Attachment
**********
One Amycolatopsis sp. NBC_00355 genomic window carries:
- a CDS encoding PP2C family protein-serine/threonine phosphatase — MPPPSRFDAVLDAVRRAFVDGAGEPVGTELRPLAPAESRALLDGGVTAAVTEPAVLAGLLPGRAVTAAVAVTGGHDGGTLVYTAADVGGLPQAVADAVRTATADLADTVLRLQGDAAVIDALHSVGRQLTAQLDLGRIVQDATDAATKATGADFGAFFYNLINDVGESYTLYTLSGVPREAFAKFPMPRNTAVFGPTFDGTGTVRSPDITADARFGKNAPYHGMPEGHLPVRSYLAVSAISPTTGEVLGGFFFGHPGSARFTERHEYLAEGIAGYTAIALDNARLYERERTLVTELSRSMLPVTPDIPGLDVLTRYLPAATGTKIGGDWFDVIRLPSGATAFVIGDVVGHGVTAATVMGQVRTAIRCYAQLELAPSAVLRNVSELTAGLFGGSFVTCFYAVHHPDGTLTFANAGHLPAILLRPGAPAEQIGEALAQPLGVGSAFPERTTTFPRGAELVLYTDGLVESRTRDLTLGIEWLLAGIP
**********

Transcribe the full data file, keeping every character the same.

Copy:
One Amycolatopsis sp. NBC_00355 genomic window carries:
- a CDS encoding PP2C family protein-serine/threonine phosphatase — MPPPSRFDAVLDAVRRAFVDGAGEPVGTELRPLAPAESRALLDGGVTAAVTEPAVLAGLLPGRAVTAAVAVTGGHDGGTLVYTAADVGGLPQAVADAVRTATADLADTVLRLQGDAAVIDALHSVGRQLTAQLDLGRIVQDATDAATKATGADFGAFFYNLINDVGESYTLYTLSGVPREAFAKFPMPRNTAVFGPTFDGTGTVRSPDITADARFGKNAPYHGMPEGHLPVRSYLAVSAISPTTGEVLGGFFFGHPGSARFTERHEYLAEGIAGYTAIALDNARLYERERTLVTELSRSMLPVTPDIPGLDVLTRYLPAATGTKIGGDWFDVIRLPSGATAFVIGDVVGHGVTAATVMGQVRTAIRCYAQLELAPSAVLRNVSELTAGLFGGSFVTCFYAVHHPDGTLTFANAGHLPAILLRPGAPAEQIGEALAQPLGVGSAFPERTTTFPRGAELVLYTDGLVESRTRDLTLGIEWLLAGIP